To summarise, the meeting attacked the current problems in phototherapy dosimetry from several angles; the meter specification, the meter calibration and the measurement protocol. The high attendance showed that there was a wide interest in UV dosimetry. Dundee proved to be a good place for a meeting with beautiful scenery, views of the Tay bridge and a chance to see ‘Discovery’, the ship that took Captain Scott to the Antarctic, which is moored in the quay next to an excellent eating house and pub. Thanks are due to Fiona Jones (NPL) for organising the meeting.

Further information:

Dr. Andrew J. Coleman
Medical Physics Directorate
St Thomas’ Hospital
Lambeth Palace Rd
London SE1 7EH

Telephone: + 44 - 207 - 922 - 8072
Telefax: + 44 - 207 - 922 - 8279


A facility has been developed in the Instituto de Fisica Aplicada (IFA_CSIC) of Spain to perform a variety of detector characterisations in the air UV from 230 nm to 400 nm. The facility allows the measurement of spatial uniformity, linearity and the spectral responsivity of different detectors, irradiated by a He-Cd laser or by a monochromator and a Xe discharge lamp. With this technique a set of Si photodiodes, Si detectors in trap configuration, and UV radiometers, built with SiC detectors in an integrating sphere, have been calibrated and their absolute responsivity at the He-Cd laser UV line has been determined with respect to an absolute cryogenic radiometer.

Further information:

Dr. Antonio Corrons Rodríguez
Instituto De Fisica Aplicada (C.S.I.C.)
Departamento de Metrologia
Serrano 144
28006 Madrid

Telephone: + 34 - 1 - 5618806
Telefax: + 34 - 1 - 4117651


The seventh international conference on New Developments and Applications in Optical Radiometry (NEWRAD99) took place in Madrid, Spain, in October 25-27 of 1999.

The conference program included

In this conference, 139 papers in oral and poster format were presented. There were over 150 specialists interested in the accurate measurement of optical radiation, including those working in NMI’s, Space Applications, Remote Sensing and Solar Measurements, who attended the Conference.

There were an important number of papers dealing with UV Radiometry.

A selection of about 70 papers presented at NEWRAD99 will be published in a special issue of "Metrologia".

Further information:

Dr. Antonio Corrons Rodríguez
Instituto De Fisica Aplicada (C.S.I.C.)
Departamento de Metrologia
Serrano 144
28006 Madrid

Telephone: + 34 - 1 - 5618806
Telefax: + 34 - 1 - 4117651

CEN/TC 248 WG 14 - UV protective properties of clothing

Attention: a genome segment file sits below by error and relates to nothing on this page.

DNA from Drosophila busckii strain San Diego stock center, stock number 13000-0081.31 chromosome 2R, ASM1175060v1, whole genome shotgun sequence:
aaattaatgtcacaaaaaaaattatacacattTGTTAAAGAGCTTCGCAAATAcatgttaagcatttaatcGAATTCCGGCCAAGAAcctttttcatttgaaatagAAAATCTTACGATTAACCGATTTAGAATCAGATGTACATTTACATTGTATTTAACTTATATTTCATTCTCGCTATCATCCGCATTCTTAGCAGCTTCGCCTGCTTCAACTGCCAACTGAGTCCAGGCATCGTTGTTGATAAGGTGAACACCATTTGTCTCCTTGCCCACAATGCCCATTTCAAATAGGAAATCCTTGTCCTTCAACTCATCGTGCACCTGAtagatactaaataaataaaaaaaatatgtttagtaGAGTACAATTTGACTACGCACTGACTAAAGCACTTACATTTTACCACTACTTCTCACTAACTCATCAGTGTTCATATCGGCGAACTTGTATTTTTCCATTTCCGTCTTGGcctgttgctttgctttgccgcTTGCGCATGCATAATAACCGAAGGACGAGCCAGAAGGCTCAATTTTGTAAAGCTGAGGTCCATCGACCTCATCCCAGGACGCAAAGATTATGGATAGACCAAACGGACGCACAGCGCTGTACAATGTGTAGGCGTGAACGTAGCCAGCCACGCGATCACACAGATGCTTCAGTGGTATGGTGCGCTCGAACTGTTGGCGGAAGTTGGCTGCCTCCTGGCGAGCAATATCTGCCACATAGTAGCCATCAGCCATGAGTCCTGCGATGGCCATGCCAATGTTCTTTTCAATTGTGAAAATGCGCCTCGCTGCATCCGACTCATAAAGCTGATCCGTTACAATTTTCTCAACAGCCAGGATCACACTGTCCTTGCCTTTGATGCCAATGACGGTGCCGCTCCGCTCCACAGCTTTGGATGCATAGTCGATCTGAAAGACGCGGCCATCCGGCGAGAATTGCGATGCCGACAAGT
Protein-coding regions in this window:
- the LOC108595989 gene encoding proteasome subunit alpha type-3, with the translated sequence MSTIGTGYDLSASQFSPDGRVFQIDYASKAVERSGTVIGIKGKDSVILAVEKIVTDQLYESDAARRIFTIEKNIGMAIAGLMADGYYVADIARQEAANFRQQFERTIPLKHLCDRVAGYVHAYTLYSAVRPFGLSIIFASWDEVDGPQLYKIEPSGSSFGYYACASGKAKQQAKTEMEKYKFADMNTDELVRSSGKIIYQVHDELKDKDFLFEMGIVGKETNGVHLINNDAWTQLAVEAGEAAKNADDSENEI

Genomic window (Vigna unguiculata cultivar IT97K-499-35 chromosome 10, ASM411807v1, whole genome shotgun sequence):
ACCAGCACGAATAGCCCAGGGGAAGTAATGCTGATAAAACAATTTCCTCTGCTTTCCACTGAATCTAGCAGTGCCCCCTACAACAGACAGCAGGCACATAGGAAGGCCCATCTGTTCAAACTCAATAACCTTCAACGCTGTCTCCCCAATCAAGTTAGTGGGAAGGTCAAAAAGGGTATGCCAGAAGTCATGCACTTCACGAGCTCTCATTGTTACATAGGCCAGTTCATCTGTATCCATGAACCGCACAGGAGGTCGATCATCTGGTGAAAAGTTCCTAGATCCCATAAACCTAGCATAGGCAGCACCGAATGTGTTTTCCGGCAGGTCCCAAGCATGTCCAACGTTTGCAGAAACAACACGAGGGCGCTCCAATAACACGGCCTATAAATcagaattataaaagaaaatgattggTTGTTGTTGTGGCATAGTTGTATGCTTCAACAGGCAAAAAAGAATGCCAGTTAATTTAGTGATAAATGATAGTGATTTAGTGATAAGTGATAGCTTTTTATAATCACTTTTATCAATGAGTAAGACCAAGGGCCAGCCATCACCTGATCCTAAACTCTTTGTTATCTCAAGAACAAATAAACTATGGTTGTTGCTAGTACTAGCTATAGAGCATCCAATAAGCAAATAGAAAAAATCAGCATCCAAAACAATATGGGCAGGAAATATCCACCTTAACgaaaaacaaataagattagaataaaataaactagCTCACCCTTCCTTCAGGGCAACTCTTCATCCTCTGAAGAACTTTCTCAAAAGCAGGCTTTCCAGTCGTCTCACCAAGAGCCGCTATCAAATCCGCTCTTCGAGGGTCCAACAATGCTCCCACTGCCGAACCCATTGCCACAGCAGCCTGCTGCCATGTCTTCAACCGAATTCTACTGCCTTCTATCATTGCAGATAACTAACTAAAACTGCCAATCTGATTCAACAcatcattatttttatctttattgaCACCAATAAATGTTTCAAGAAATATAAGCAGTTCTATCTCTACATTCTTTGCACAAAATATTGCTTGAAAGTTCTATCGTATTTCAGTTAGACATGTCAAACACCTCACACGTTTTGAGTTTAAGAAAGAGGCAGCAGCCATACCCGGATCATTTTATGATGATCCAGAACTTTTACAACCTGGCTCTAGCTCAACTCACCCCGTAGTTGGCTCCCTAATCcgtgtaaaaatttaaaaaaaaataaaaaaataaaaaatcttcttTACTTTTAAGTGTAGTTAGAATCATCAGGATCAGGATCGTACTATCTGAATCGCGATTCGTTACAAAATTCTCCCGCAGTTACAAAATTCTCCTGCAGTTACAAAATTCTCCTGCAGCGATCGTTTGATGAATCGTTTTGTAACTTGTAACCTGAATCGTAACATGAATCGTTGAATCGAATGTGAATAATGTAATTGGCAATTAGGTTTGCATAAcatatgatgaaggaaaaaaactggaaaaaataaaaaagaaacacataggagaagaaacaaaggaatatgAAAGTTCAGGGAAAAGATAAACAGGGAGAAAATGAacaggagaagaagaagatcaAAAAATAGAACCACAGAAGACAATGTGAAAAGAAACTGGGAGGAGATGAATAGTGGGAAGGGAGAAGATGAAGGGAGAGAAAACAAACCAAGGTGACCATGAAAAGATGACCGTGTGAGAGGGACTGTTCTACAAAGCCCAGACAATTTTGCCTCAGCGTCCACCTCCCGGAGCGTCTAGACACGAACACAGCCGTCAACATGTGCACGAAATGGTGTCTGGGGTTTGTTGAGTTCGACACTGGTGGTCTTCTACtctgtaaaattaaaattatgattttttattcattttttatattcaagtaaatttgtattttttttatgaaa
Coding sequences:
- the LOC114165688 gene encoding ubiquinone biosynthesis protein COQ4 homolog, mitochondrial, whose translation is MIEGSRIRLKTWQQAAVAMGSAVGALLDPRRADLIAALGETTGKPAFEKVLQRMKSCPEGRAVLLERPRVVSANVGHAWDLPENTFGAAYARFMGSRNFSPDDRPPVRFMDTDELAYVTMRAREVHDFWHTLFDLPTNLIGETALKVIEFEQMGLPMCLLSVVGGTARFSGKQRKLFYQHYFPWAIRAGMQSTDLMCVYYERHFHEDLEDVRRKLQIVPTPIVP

In the first issue of this newsletter we reported on the activities of the working group CEN/TC 248 WG 14 on the UV protective properties of textile materials. This group has reached a consensus on a measurement technique to determine the UPF (Ultraviolet Protection Factor) of textile materials. The reproducibility and repeatability of this method has been evaluated in a Round Robin with 8 laboratories. The draft standard has now been published for ‘Public Enquiry’ under the reference prEN 13758 "Textiles - Solar UV protective properties - Method of test for apparel fabrics."

The working group has also started discussion on the marking and labelling of UV protective clothing. It is estimated that a consensus will be reached on a proposal for a new CEN standard entitled "Textiles - Solar UV protective properties - Classification and marking of apparel" within the second half of this year.

Further information:

Jan Laperre
Convenor CEN/TC 248 WG 14
Technologiepark 7
9052 Zwijnaarde

Telephone: + 32 - 9 - 2204151
Telefax: + 32 - 9 - 2204955


An intercomparison campaign with a concurrent laboratory characterisation of erythemal radiometers was co-organised by the Laboratory of Atmospheric Physics (LAP) of the University of Thessaloniki, the World Meteorological Organization and the COST project of the EC, in Thessaloniki, Greece, from 13 to 23 September 1999. Twenty-nine instruments from 14 countries took part in the campaign, representing the most widely used instrument types (SL-501, YES UVB-1, Kipp & Zonen CUV3, Scintec, Vital BW 100, EKO MS-210D and MO-MSU). The measurements of these radiometers were compared with collocated spectral measurements obtained by a Bentham DTM300 spectroradiometer belonging to the Institute of Medical Physics of the University of Innsbruck, and a Brewer Mk III spectroradiometer operating by the local host Institute (LAP).

The objective of the campaign was to verify the absolute calibration of the broadband detectors with respect to integrated irradiances derived by the spectroradiometric measurements, as well as to determine their spectral and angular responses in the laboratory. The calibration factors for all instruments were determined by direct comparison to CIE-weighted global irradiance spectra as a function of solar zenith angle. In addition the radiometric calibration of the radiometers was established by comparison to the spectral measurements weighted with the spectral response of each radiometer.